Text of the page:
Amyloids are fibrillar aggregates generated from soluble proteins or peptides under certain conditions (eg. ionic strength, temperature, etc.). As known, the core of amyloid fibrils exhibits a cross-\(\beta\) structure with the \(\beta\)-chains running perpendicular to the elongation axis of the fibrils [1]. Accordingly, multiple amyloid fibrils can aggregate to form amyloid protein which has the highly ordered steric zipper structure [2]. In recent years it is reported by many studies that amyloid proteins are closely associated with several human complex diseases including Alzheimer’s disease [3, 4], Parkinson’s disease [5], Huntington’s disease [6], familial Mediterranean fever [7], type II diabetes [8, 9], etc. It is inferred that amyloid proteins may provide new therapeutic targets for these diseases. Consequently, many efforts have been made in the field of identifying amyloid proteins.

At first, amyloid proteins only could be discovered by in vitro techniques such as observing their fiber structure with the electron microscope and X-ray, or Congo red and Thioflavin T staining method [10]. However, these in vitro methods are time-consuming and costly. Therefore, several computational methods have been developed to predict amyloid proteins. The computational methods can be roughly classified into sequence-based approaches and structure-based approaches. The first group includes Zyggregator [11], AGGRESCAN [12], Waltz [13], and FISH Amyloid [14], which utilized the site-specific or physicochemical properties of amino acids (e.g., hydrophobicity, solvent accessibility) to make predictions. The second group covers NetCSSP [15], PASTA [16], and FoldAmyloid [17], which focus on analyzing the cross-\(\beta\) structure of amyloid fibrils or the 3D coordinates of protein atoms. Besides, some methods including AmylPred [18], AmylPred2 [19], and MetAmyl [20], improved the performance of prediction by assembling several different predictors.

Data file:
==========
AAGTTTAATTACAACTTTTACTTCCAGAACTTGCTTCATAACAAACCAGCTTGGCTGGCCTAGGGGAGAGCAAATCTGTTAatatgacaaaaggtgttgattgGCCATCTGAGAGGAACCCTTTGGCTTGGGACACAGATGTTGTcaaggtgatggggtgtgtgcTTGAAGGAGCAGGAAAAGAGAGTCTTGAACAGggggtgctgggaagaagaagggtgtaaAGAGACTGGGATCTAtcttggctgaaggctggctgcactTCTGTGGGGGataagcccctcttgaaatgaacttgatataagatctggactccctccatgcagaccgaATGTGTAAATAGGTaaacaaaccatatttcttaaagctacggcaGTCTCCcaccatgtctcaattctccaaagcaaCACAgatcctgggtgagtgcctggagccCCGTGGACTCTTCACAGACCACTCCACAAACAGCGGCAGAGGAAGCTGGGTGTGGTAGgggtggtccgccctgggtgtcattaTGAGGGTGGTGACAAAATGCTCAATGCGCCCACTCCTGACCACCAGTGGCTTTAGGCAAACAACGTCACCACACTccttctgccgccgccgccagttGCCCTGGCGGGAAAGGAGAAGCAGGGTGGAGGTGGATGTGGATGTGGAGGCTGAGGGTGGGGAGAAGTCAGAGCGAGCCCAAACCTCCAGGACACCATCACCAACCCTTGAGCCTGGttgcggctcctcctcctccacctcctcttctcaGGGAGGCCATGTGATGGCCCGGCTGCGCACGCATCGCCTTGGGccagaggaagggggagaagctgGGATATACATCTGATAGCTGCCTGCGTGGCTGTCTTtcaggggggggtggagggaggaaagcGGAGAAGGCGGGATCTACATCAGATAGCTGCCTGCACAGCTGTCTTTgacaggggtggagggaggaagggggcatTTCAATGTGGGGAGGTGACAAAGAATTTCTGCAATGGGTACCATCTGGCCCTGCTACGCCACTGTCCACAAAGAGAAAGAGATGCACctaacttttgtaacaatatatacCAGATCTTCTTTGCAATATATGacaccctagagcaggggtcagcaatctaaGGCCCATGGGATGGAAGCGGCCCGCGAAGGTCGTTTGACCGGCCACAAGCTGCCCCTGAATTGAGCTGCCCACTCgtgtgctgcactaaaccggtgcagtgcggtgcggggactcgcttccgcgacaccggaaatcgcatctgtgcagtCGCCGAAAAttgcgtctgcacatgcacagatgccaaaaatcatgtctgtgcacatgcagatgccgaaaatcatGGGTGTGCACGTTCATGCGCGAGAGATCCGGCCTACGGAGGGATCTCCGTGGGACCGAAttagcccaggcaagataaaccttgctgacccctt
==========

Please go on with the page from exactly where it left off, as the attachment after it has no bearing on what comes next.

Subsequently, machine learning-based methods were put forward to detect amyloid proteins. Família et al. [21] selected features recursively from seven physicochemical and biochemical properties of amino acids and employed feed-forward neural networks to estimate the amyloidosis probabilities of peptides and proteins. Burdukiewicz et al. [22] combined multiple physicochemical properties using n-grams to identify the amyloid proteins. Bouziane et al. [23] collected features on structural conformation and solvent accessibility, and constructed a model to predict amyloidogenic regions using the string kernel-based support vector machine (SVM). Zhou et al. [24] utilized position-specific scoring matrix (PSSM) and physicochemical properties including hydrophilicity, aggregation tendency, and packing density to develop an SVM-based predictor for amyloidogenic proteins. These methods make great progress in the field of predicting amyloid proteins. However, identifying amyloids is only a small step toward designing therapeutic targets, we still have not enough knowledge about the detailed mechanism of amyloidosis to develop therapeutic targets.